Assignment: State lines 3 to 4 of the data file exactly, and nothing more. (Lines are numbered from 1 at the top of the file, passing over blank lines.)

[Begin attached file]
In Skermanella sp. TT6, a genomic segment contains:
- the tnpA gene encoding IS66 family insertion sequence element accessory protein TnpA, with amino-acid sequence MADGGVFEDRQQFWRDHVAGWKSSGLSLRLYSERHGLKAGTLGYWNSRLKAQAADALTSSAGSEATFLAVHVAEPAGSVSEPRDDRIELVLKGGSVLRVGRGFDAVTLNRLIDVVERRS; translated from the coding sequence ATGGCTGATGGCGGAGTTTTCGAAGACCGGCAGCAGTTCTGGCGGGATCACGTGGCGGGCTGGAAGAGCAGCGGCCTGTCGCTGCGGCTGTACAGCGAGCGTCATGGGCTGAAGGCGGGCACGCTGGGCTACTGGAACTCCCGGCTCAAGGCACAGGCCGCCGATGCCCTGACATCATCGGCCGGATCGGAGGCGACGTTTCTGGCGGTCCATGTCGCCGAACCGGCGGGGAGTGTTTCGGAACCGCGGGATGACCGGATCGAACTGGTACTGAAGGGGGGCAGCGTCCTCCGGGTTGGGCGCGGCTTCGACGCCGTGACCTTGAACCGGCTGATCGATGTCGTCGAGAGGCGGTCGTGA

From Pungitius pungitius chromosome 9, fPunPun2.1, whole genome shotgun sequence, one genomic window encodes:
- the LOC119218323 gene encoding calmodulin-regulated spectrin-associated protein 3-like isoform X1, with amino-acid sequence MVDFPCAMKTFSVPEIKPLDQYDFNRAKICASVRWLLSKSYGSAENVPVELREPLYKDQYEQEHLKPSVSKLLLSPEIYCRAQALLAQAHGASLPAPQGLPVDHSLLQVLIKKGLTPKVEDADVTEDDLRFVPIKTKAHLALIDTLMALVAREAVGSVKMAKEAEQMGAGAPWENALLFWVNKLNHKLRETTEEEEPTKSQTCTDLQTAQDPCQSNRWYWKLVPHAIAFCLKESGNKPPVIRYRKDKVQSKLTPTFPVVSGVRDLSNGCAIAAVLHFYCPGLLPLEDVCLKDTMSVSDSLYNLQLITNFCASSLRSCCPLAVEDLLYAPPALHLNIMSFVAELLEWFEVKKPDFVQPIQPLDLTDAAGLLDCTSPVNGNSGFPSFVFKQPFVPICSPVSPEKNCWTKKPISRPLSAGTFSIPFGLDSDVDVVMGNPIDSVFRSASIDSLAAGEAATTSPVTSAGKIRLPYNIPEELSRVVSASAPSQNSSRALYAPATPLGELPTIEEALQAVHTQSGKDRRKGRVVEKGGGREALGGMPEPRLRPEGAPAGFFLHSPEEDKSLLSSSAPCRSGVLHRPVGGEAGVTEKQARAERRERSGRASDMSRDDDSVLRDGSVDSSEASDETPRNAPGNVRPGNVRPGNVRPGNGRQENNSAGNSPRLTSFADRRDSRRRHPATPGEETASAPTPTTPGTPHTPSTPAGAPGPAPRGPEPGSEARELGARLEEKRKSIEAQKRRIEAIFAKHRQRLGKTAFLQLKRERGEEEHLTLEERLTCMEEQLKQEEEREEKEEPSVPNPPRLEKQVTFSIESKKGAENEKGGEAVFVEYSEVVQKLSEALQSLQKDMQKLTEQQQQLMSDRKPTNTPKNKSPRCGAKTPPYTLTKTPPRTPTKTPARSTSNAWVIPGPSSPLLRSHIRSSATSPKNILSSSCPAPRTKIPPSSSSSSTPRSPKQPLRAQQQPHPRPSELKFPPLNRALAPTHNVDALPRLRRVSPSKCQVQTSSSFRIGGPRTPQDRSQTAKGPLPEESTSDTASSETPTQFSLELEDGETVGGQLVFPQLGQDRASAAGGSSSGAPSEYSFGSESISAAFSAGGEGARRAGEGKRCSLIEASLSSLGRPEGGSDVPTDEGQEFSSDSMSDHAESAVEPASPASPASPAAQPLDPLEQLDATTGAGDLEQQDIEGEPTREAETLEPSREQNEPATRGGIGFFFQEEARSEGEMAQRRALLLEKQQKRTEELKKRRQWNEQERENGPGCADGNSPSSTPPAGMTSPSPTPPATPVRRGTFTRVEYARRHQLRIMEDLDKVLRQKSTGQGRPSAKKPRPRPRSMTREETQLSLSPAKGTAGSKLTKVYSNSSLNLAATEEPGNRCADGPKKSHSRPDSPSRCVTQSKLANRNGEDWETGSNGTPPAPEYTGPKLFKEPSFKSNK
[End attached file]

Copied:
From Pungitius pungitius chromosome 9, fPunPun2.1, whole genome shotgun sequence, one genomic window encodes:
- the LOC119218323 gene encoding calmodulin-regulated spectrin-associated protein 3-like isoform X1, with amino-acid sequence MVDFPCAMKTFSVPEIKPLDQYDFNRAKICASVRWLLSKSYGSAENVPVELREPLYKDQYEQEHLKPSVSKLLLSPEIYCRAQALLAQAHGASLPAPQGLPVDHSLLQVLIKKGLTPKVEDADVTEDDLRFVPIKTKAHLALIDTLMALVAREAVGSVKMAKEAEQMGAGAPWENALLFWVNKLNHKLRETTEEEEPTKSQTCTDLQTAQDPCQSNRWYWKLVPHAIAFCLKESGNKPPVIRYRKDKVQSKLTPTFPVVSGVRDLSNGCAIAAVLHFYCPGLLPLEDVCLKDTMSVSDSLYNLQLITNFCASSLRSCCPLAVEDLLYAPPALHLNIMSFVAELLEWFEVKKPDFVQPIQPLDLTDAAGLLDCTSPVNGNSGFPSFVFKQPFVPICSPVSPEKNCWTKKPISRPLSAGTFSIPFGLDSDVDVVMGNPIDSVFRSASIDSLAAGEAATTSPVTSAGKIRLPYNIPEELSRVVSASAPSQNSSRALYAPATPLGELPTIEEALQAVHTQSGKDRRKGRVVEKGGGREALGGMPEPRLRPEGAPAGFFLHSPEEDKSLLSSSAPCRSGVLHRPVGGEAGVTEKQARAERRERSGRASDMSRDDDSVLRDGSVDSSEASDETPRNAPGNVRPGNVRPGNVRPGNGRQENNSAGNSPRLTSFADRRDSRRRHPATPGEETASAPTPTTPGTPHTPSTPAGAPGPAPRGPEPGSEARELGARLEEKRKSIEAQKRRIEAIFAKHRQRLGKTAFLQLKRERGEEEHLTLEERLTCMEEQLKQEEEREEKEEPSVPNPPRLEKQVTFSIESKKGAENEKGGEAVFVEYSEVVQKLSEALQSLQKDMQKLTEQQQQLMSDRKPTNTPKNKSPRCGAKTPPYTLTKTPPRTPTKTPARSTSNAWVIPGPSSPLLRSHIRSSATSPKNILSSSCPAPRTKIPPSSSSSSTPRSPKQPLRAQQQPHPRPSELKFPPLNRALAPTHNVDALPRLRRVSPSKCQVQTSSSFRIGGPRTPQDRSQTAKGPLPEESTSDTASSETPTQFSLELEDGETVGGQLVFPQLGQDRASAAGGSSSGAPSEYSFGSESISAAFSAGGEGARRAGEGKRCSLIEASLSSLGRPEGGSDVPTDEGQEFSSDSMSDHAESAVEPASPASPASPAAQPLDPLEQLDATTGAGDLEQQDIEGEPTREAETLEPSREQNEPATRGGIGFFFQEEARSEGEMAQRRALLLEKQQKRTEELKKRRQWNEQERENGPGCADGNSPSSTPPAGMTSPSPTPPATPVRRGTFTRVEYARRHQLRIMEDLDKVLRQKSTGQGRPSAKKPRPRPRSMTREETQLSLSPAKGTAGSKLTKVYSNSSLNLAATEEPGNRCADGPKKSHSRPDSPSRCVTQSKLANRNGEDWETGSNGTPPAPEYTGPKLFKEPSFKSNK